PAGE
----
Householders and businesses in Northern Ireland will have to increase their recycling by more than 20% over the next seven years, if new plans by the Environment Minister get the go-ahead.
Alex Attwood wants to introduce a compulsory target of 60% by 2020 in an effort to cut the amount of waste that goes to landfill.
Last year 38.4% of municipal waste collected by local authorities was recycled - a significant improvement on the 8.9% a decade ago.
However Mr Attwood, who introduced a five pence carrier bag levy last month, said he was confident the community could rise to the challenge.
"Making this 60% recycling target statutory gives certainty for everyone involved in waste recycling.
"It's a win win for the environment and business. It will generate economic opportunities for local businesses, helping them to improve their productivity and profitability and compete in the global market while further enhancing the clean green environment.
"A low carbon country, commerce and homes is best for our environment and a key way to grow the economy and jobs," he said.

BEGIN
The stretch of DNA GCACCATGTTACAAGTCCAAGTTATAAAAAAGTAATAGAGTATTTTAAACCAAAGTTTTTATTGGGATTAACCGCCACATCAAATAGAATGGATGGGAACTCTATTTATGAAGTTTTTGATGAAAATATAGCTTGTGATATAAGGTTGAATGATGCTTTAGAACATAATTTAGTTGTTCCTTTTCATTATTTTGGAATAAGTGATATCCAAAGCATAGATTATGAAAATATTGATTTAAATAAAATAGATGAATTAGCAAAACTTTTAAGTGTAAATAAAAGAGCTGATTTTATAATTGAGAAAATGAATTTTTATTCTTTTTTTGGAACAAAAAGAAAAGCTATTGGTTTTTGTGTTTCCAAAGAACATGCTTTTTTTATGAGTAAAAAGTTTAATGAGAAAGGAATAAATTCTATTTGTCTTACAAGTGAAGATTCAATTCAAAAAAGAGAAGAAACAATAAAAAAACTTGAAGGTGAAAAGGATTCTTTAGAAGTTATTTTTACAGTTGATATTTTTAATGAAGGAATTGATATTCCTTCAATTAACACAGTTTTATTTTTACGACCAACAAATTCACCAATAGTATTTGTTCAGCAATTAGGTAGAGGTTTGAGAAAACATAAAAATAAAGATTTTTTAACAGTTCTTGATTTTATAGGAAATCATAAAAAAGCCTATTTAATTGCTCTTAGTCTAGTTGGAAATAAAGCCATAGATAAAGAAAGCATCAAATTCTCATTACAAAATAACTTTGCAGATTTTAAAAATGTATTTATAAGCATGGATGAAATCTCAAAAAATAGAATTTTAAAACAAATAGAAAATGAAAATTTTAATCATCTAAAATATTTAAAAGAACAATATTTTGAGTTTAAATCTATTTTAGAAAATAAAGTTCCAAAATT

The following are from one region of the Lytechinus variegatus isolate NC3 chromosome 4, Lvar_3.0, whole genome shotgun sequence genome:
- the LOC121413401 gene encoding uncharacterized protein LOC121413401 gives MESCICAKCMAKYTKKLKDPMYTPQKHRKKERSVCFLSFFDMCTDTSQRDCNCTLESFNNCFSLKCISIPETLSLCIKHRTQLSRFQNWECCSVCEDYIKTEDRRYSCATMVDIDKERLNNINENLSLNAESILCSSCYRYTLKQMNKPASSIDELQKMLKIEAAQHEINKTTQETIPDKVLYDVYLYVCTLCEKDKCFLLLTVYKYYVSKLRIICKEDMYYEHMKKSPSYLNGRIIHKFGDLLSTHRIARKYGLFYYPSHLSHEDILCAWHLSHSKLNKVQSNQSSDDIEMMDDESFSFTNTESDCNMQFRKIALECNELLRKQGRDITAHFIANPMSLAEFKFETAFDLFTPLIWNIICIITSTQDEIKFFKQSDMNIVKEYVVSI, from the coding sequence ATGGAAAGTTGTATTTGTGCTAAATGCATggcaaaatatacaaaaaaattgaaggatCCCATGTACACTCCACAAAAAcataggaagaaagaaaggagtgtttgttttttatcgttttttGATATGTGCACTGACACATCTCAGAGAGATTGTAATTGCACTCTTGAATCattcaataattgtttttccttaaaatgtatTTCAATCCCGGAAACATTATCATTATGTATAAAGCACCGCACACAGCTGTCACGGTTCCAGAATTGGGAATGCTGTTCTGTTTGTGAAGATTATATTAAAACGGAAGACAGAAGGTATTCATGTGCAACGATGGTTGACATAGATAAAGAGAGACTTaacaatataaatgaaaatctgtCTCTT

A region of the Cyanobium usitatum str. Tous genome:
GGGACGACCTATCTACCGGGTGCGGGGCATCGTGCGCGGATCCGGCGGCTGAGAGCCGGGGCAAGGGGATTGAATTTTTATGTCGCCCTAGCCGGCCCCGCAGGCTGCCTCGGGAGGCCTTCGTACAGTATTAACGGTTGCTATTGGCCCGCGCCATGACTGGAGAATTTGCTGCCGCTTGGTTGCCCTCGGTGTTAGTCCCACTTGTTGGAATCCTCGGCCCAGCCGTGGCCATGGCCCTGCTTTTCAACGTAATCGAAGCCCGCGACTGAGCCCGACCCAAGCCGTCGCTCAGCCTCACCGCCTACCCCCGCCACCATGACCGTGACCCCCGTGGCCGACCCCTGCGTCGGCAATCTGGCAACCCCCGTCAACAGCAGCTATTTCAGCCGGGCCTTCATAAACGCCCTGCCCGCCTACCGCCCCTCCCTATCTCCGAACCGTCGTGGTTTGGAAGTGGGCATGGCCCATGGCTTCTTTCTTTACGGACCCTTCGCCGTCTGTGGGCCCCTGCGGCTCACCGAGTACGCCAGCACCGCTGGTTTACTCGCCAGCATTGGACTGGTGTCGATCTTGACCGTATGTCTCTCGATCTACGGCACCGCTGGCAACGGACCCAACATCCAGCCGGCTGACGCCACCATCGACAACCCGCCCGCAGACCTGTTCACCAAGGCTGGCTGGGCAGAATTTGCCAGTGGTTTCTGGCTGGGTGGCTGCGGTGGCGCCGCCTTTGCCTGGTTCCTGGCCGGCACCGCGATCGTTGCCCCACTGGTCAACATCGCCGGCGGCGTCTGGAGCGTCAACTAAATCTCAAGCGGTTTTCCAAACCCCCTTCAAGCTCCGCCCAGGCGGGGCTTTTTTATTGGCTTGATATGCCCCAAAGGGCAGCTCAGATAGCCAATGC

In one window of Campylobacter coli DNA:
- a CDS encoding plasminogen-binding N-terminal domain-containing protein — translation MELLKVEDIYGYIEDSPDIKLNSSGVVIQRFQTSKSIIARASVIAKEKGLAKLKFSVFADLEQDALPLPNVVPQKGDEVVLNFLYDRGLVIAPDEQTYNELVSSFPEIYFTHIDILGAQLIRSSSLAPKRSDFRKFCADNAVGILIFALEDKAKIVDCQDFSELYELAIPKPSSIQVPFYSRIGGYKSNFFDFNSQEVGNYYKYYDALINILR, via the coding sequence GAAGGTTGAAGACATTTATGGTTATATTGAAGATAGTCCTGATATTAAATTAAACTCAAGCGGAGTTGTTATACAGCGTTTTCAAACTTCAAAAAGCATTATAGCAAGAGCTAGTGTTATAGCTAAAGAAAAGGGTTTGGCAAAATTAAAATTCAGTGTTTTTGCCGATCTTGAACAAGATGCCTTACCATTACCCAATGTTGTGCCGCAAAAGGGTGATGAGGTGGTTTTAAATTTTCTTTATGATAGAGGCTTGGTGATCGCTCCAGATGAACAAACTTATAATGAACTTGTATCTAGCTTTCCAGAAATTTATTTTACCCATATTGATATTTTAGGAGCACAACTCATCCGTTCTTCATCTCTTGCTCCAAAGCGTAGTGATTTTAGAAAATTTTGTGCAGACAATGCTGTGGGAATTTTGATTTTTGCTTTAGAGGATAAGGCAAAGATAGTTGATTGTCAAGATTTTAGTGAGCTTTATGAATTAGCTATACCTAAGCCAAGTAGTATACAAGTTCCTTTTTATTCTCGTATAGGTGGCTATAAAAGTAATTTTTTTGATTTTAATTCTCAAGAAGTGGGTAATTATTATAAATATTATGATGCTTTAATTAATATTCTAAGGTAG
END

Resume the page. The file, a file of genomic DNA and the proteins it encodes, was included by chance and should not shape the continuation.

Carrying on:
The minister's proposals go beyond what is required under European legislation which states that 50% of council-collected waste has to be recycled by 2020. Members of the public are being asked to have their say on the ambitious proposals before the minister brings forward a bill to the Assembly early next year.
"I have yet to take final decisions on some details. I want to hear what people have to say, and this consultation will help me to establish the best way forward," Mr Attwood added.
Declan Alyson, campaigner with Friends of the Earth, welcomed the 60% target but said more could be done to change attitudes. He said: "We need to look at waste not as something just to be disposed of but to be utilised and there are many things that we can do. But we need to stay away from incineration and any waste management plan that includes incineration."